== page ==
Timeline of important events in the history of the Mars Reconnaissance Orbiter
Transfer orbit from Earth to Mars. TCM-1 to TCM-4 denote the planned trajectory correction maneuvers.
Timeline for the Mars Reconnaissance Orbiter (MRO) lists the significant events of the launch, aerobraking, and transition phases as well as subsequent significant operational mission events; by date and brief description.
Orbital insertion/ Aerobraking timeline
First image of Mars from the HiRISE camera
- March 10, 2006: MRO successfully completed orbital insertion.
- March 23, 2006: test images from three of MRO's cameras were taken. HiRISE images were taken over the course of two orbits, the first returned from a height of 2500 km (at about ten times poorer resolution than when the camera is in its final orbit). The CTX and MARCI cameras also took test images.
- March 30, 2006: MRO fired its intermediate thrusters for 58 seconds and dropped its periapsis by 94 km, in preparation to begin aerobraking.
- April 7, 2006: MRO begins a five-month-long Aerobraking Stage to reduce its highly elliptical orbit to a circular, low Mars orbit by mid-November.
- August 30, 2006: Aerobraking ended with a 6-minute burn of MRO's Trajectory Correction Maneuver (TCM) thrusters.
- September 5, 2006: The first of two burns to correctly position MRO into its final science orbit was performed.
- September 11, 2006: The second of two burns to finalize MRO's orbit was performed, officially ending the Aerobraking Stage.
This article needs to be updated. Please help update this article to reflect recent events or newly available information. (November 2010)
- September 29, 2006: All instruments will be tested from the science orbit.
- October 5, 2006: Instruments will be powered down for the Solar Conjunction.
- November 2006: Primary Science Phase (PSP) commences.
- May 25, 2008: HiRISE photographs Phoenix during its descent through the Martian atmosphere to a landing in Vastitas Borealis, making MRO the first probe to photograph another probe landing on the surface of another planet (not including the Moon).
- August 6, 2009: The spacecraft entered safe mode and switched to its backup computer. This is the third incident in 2009 and the seventh since launch.
- August 26, 2009: The spacecraft entered safe mode for the second time in August. The spacecraft is in communication with Earth and is being kept in this safe mode with scientific and rover communications relay activities discontinued while engineers study the data.
- December 8, 2009: The spacecraft is finally being taken out of safe mode that it has been in since August. The mission uploaded new software last week and plans to resume science operations once a check of all the science instruments is concluded in about a week.
- August 6, 2012: HiRISE photographs Curiosity during its descent through the Martian atmosphere to a landing in Gale crater.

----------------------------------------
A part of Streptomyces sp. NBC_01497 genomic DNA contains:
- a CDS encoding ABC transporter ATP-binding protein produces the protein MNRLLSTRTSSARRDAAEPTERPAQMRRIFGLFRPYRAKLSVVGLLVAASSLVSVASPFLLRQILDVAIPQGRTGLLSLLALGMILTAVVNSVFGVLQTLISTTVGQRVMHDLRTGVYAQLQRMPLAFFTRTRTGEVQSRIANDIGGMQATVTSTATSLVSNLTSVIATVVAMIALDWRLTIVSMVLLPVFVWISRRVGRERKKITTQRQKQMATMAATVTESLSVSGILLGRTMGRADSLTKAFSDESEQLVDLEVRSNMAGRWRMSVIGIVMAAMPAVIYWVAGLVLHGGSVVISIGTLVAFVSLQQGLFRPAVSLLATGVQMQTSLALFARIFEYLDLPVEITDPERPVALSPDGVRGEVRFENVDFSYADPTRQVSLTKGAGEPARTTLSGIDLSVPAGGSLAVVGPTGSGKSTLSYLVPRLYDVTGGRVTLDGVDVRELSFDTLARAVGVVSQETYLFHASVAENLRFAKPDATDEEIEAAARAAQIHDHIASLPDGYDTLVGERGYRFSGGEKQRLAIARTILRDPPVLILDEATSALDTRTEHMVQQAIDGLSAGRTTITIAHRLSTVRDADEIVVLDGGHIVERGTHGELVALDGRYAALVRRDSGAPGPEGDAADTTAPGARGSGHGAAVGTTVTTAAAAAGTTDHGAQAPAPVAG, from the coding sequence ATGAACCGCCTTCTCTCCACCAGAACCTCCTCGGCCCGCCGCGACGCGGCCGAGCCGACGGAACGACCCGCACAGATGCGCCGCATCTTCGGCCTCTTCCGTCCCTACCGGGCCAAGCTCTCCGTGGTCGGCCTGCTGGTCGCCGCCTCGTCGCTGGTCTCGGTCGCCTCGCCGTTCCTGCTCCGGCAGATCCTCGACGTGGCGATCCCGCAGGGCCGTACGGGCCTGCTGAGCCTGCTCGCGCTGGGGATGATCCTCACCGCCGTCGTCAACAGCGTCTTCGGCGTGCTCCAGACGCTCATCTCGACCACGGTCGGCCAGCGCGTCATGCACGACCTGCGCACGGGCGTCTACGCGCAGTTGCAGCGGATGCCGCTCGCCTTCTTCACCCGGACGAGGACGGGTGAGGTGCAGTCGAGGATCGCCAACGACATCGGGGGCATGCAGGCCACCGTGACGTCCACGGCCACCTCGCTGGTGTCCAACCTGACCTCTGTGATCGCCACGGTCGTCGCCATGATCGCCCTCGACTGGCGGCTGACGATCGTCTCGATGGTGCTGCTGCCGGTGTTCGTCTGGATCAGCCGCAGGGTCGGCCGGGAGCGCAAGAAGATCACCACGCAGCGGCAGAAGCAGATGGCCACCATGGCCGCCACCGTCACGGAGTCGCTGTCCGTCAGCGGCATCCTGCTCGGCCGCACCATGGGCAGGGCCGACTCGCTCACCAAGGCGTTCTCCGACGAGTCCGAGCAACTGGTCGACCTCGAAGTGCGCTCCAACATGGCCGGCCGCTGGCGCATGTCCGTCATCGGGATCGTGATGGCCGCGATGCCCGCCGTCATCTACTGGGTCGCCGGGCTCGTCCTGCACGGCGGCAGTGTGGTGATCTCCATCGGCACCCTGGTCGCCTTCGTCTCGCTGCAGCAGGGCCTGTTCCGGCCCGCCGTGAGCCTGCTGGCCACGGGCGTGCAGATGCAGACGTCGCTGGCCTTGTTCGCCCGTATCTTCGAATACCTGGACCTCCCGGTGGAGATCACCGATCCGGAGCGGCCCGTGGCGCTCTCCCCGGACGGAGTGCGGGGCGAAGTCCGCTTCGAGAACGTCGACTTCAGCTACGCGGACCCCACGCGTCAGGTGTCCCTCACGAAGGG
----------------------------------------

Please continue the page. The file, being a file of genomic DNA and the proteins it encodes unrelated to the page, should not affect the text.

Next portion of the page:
- April 11, 2013: NASA announced that HiRISE may have achieved imaging the 1971 Soviet Mars 3 lander (and rover) hardware on the surface of Mars. On 2 December 1971, Mars 3 became the first spacecraft to attain soft landing on Mars and the second one on another planet, right after Venera 7, transmitting the first image data ever from Mars. Prior to that, amateur astronomers found what may be the parachute, retrorockets, heat shield and lander on MRO images from November 2007 and on 10 March 2013.
- July 29, 2015: MRO successfully completed a maneuver to put the spacecraft in an adjusted orbit for supporting InSight Mars lander in its descent and landing (originally scheduled for September 28, 2016, later shifted to Nov. 26, 2018). It was the biggest orbital maneuver of MRO, since its arrival at Mars in 2006.
- October 20, 2016: CTX takes a picture of two spots, not existing in this area on a previously taken image, what is supposed to show the site of ESA's crash landed Schiaparelli lander (on October 19, 2016).
- January 9, 2018: HiRISE takes a reference picture of an area for further investigations due to unexpectedly blurred images, since 2017, delimiting its practical resolution.
- Early February, 2018: MRO evaluated its test of a solely stellar navigation. Goal is to indefinitely swap over to this navigation mode to maintain the spacecraft's orientation without staying dependent on its aging gyroscopes and accelerometers.
- February 15, 2018: The spacecraft turned into safe mode again as it temporarily entered the martian shadow on its orbit. This response to sensing an unexpectedly low voltage indicates a problem with its aged batteries, which are essential for the solar-powered orbiter in this short period of shade in its orbit.
- February 23, 2018: MRO was brought out of safe mode for diagnostics and solution finding. Meanwhile, science observations and its service as communications relay for the Mars rovers have been suspended.
The HiRISE camera images the Curiosity
rover suspended from its parachute during descent through the Martian atmosphere.
Candidate hardware for 1971 Soviet Mars 3
lander on HiRISE images. The predicted landing site was in Ptolemaeus Crater
These before-and-after images of the MRO Context Camera indicates the supposed crash site of Schiaparelli
On February 9, 2018, NASA announced that it would keep using the Mars Reconnaissance Orbiter past the mid-2020s, although in the meantime the spacecraft and mission must face signs of age-related functional disturbances: 1. flagging batteries, 2. blurred images from HiRISE since 2017, 3. lowering reliability of gyroscopes or accelerometers for navigation, which will require a challenging examination on a matching mission design. Despite those challenges the reasons for this decision are: the loss of Mars Global Surveyor in 2006, the postponement of the Mars 2022 orbiter as the proposed successor of MRO and MAVEN's shortage of fuel, that makes MRO now the critical element of the NASA's further Mars Exploration Program.